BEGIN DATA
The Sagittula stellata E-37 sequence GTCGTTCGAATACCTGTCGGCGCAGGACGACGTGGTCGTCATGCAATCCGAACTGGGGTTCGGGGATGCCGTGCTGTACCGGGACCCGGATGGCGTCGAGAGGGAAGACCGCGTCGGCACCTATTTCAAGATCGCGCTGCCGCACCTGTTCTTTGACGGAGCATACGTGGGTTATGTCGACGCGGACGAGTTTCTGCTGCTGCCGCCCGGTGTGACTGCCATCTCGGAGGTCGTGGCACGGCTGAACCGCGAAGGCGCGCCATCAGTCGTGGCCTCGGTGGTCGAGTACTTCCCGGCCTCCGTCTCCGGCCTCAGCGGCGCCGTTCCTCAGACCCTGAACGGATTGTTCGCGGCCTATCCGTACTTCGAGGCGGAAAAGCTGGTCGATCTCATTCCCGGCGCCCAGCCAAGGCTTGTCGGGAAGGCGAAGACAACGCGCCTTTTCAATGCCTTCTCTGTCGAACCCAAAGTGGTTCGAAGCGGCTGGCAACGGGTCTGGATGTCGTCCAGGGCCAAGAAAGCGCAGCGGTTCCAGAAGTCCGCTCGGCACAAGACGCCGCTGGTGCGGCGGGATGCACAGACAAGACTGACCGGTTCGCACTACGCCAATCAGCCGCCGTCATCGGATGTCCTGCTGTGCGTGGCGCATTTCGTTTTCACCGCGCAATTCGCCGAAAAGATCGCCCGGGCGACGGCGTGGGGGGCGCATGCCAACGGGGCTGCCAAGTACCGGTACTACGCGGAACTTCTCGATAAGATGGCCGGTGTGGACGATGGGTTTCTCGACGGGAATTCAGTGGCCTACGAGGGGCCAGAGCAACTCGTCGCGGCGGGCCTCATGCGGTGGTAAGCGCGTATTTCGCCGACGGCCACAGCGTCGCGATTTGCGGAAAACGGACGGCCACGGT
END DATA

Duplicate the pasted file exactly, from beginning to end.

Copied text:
The Sagittula stellata E-37 sequence GTCGTTCGAATACCTGTCGGCGCAGGACGACGTGGTCGTCATGCAATCCGAACTGGGGTTCGGGGATGCCGTGCTGTACCGGGACCCGGATGGCGTCGAGAGGGAAGACCGCGTCGGCACCTATTTCAAGATCGCGCTGCCGCACCTGTTCTTTGACGGAGCATACGTGGGTTATGTCGACGCGGACGAGTTTCTGCTGCTGCCGCCCGGTGTGACTGCCATCTCGGAGGTCGTGGCACGGCTGAACCGCGAAGGCGCGCCATCAGTCGTGGCCTCGGTGGTCGAGTACTTCCCGGCCTCCGTCTCCGGCCTCAGCGGCGCCGTTCCTCAGACCCTGAACGGATTGTTCGCGGCCTATCCGTACTTCGAGGCGGAAAAGCTGGTCGATCTCATTCCCGGCGCCCAGCCAAGGCTTGTCGGGAAGGCGAAGACAACGCGCCTTTTCAATGCCTTCTCTGTCGAACCCAAAGTGGTTCGAAGCGGCTGGCAACGGGTCTGGATGTCGTCCAGGGCCAAGAAAGCGCAGCGGTTCCAGAAGTCCGCTCGGCACAAGACGCCGCTGGTGCGGCGGGATGCACAGACAAGACTGACCGGTTCGCACTACGCCAATCAGCCGCCGTCATCGGATGTCCTGCTGTGCGTGGCGCATTTCGTTTTCACCGCGCAATTCGCCGAAAAGATCGCCCGGGCGACGGCGTGGGGGGCGCATGCCAACGGGGCTGCCAAGTACCGGTACTACGCGGAACTTCTCGATAAGATGGCCGGTGTGGACGATGGGTTTCTCGACGGGAATTCAGTGGCCTACGAGGGGCCAGAGCAACTCGTCGCGGCGGGCCTCATGCGGTGGTAAGCGCGTATTTCGCCGACGGCCACAGCGTCGCGATTTGCGGAAAACGGACGGCCACGGT